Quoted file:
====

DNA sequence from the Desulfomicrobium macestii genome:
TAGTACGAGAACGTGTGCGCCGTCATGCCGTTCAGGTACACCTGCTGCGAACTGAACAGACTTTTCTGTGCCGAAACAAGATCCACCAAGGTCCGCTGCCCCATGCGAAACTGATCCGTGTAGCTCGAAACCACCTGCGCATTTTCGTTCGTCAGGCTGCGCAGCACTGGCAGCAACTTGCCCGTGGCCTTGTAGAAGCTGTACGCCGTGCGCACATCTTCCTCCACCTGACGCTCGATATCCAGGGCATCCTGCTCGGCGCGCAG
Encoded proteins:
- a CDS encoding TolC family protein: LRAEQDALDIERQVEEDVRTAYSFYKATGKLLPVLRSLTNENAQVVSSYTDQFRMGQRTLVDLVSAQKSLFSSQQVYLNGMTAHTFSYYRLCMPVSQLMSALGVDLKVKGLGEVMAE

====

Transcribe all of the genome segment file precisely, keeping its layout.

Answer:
DNA sequence from the Desulfomicrobium macestii genome:
TAGTACGAGAACGTGTGCGCCGTCATGCCGTTCAGGTACACCTGCTGCGAACTGAACAGACTTTTCTGTGCCGAAACAAGATCCACCAAGGTCCGCTGCCCCATGCGAAACTGATCCGTGTAGCTCGAAACCACCTGCGCATTTTCGTTCGTCAGGCTGCGCAGCACTGGCAGCAACTTGCCCGTGGCCTTGTAGAAGCTGTACGCCGTGCGCACATCTTCCTCCACCTGACGCTCGATATCCAGGGCATCCTGCTCGGCGCGCAG
Encoded proteins:
- a CDS encoding TolC family protein: LRAEQDALDIERQVEEDVRTAYSFYKATGKLLPVLRSLTNENAQVVSSYTDQFRMGQRTLVDLVSAQKSLFSSQQVYLNGMTAHTFSYYRLCMPVSQLMSALGVDLKVKGLGEVMAE